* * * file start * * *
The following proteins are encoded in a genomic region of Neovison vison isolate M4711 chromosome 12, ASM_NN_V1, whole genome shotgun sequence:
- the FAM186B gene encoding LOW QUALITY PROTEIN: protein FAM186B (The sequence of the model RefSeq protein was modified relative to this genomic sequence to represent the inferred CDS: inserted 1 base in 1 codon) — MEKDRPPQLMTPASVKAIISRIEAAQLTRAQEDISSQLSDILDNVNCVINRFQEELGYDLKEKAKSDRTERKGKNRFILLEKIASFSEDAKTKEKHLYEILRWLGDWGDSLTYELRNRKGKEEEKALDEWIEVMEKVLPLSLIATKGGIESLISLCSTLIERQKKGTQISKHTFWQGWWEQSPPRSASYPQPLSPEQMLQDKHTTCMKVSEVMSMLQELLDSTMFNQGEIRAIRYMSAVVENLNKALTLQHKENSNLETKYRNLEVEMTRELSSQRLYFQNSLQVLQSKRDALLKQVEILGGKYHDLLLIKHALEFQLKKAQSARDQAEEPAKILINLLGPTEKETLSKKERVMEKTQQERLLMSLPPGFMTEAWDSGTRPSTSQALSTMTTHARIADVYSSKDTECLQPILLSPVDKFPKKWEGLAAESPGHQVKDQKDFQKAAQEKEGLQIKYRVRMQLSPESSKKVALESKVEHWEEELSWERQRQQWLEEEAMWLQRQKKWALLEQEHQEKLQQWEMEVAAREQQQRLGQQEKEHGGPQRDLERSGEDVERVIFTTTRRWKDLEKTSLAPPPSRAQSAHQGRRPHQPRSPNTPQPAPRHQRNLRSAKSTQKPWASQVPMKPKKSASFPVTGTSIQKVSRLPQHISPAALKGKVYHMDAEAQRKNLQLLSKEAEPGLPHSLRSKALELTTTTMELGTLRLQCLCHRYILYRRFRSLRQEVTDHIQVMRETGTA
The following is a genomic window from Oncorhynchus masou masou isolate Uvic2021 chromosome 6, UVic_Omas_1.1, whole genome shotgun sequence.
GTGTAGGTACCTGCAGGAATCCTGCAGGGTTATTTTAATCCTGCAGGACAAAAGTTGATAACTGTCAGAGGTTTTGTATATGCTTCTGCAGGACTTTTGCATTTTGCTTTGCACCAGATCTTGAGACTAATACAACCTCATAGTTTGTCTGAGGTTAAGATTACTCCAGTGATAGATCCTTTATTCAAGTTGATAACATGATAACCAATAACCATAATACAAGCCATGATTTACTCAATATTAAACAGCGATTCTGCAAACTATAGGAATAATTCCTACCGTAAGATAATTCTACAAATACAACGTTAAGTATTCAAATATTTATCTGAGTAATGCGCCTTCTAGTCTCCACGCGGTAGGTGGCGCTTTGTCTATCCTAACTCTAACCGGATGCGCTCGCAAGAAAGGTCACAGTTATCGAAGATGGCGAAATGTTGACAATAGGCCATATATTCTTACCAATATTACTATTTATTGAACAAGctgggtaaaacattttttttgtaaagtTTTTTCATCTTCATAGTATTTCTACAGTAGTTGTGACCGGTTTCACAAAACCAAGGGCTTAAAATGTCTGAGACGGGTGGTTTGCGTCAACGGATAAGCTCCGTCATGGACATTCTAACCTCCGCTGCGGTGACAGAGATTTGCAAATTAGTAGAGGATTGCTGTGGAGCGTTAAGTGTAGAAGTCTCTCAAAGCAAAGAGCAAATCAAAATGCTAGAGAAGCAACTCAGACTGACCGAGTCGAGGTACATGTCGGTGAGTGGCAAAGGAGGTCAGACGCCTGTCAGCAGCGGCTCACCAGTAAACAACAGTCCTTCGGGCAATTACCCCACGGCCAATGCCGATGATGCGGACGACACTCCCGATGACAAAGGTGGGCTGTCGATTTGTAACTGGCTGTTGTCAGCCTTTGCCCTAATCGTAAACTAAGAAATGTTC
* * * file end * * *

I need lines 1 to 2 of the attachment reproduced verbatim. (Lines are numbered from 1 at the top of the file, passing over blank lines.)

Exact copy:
The following proteins are encoded in a genomic region of Neovison vison isolate M4711 chromosome 12, ASM_NN_V1, whole genome shotgun sequence:
- the FAM186B gene encoding LOW QUALITY PROTEIN: protein FAM186B (The sequence of the model RefSeq protein was modified relative to this genomic sequence to represent the inferred CDS: inserted 1 base in 1 codon) — MEKDRPPQLMTPASVKAIISRIEAAQLTRAQEDISSQLSDILDNVNCVINRFQEELGYDLKEKAKSDRTERKGKNRFILLEKIASFSEDAKTKEKHLYEILRWLGDWGDSLTYELRNRKGKEEEKALDEWIEVMEKVLPLSLIATKGGIESLISLCSTLIERQKKGTQISKHTFWQGWWEQSPPRSASYPQPLSPEQMLQDKHTTCMKVSEVMSMLQELLDSTMFNQGEIRAIRYMSAVVENLNKALTLQHKENSNLETKYRNLEVEMTRELSSQRLYFQNSLQVLQSKRDALLKQVEILGGKYHDLLLIKHALEFQLKKAQSARDQAEEPAKILINLLGPTEKETLSKKERVMEKTQQERLLMSLPPGFMTEAWDSGTRPSTSQALSTMTTHARIADVYSSKDTECLQPILLSPVDKFPKKWEGLAAESPGHQVKDQKDFQKAAQEKEGLQIKYRVRMQLSPESSKKVALESKVEHWEEELSWERQRQQWLEEEAMWLQRQKKWALLEQEHQEKLQQWEMEVAAREQQQRLGQQEKEHGGPQRDLERSGEDVERVIFTTTRRWKDLEKTSLAPPPSRAQSAHQGRRPHQPRSPNTPQPAPRHQRNLRSAKSTQKPWASQVPMKPKKSASFPVTGTSIQKVSRLPQHISPAALKGKVYHMDAEAQRKNLQLLSKEAEPGLPHSLRSKALELTTTTMELGTLRLQCLCHRYILYRRFRSLRQEVTDHIQVMRETGTA